This pilot study, a retrospective case series analysis, examined the feasibility and effectiveness of treating alcohol dependence with extended-release naltrexone (XR-NTX) in the drug court setting. In two Michigan courts and in one Missouri court, 32 clients were treated with XR-NTX and were matched with 32 clients with standard care in an open-label, voluntary recruitment design. Treatment with XR-NTX was associated with relative risk reductions (RRRs; p = ns) of 57% fewer missed drug court sessions, a 35% reduction in the monthly ratio of positive drug and alcohol tests to total tests, and 35% fewer individuals with greater than 25% overall positive alcohol or drug tests. In the principal end-point analysis of annualized number of new arrests, 26% of standard-care clients were rearrested versus 8% on XR-NTX (RRR = 69%; p < .05). Treatment with XR-NTX appeared to be feasible and was associated with a consistently large treatment effect across multiple outcomes relevant to the drug court setting.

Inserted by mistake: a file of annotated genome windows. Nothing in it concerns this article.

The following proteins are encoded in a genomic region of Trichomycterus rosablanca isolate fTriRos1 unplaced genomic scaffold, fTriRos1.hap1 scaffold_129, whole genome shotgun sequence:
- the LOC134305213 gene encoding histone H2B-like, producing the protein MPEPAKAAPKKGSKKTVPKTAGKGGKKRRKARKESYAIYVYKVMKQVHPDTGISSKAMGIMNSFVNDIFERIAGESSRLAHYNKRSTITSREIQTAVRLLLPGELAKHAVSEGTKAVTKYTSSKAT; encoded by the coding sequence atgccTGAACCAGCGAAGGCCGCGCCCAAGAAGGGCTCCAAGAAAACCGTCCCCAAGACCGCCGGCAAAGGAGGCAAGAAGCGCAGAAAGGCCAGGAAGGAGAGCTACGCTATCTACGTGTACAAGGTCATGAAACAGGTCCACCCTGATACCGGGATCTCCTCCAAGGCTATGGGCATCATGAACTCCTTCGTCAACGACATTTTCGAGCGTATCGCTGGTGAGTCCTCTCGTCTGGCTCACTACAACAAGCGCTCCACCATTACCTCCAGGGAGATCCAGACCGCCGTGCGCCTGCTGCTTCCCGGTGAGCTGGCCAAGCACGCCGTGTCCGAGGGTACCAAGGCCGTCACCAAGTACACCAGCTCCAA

Associated StaffTamara Perkins
Michael W. Finigan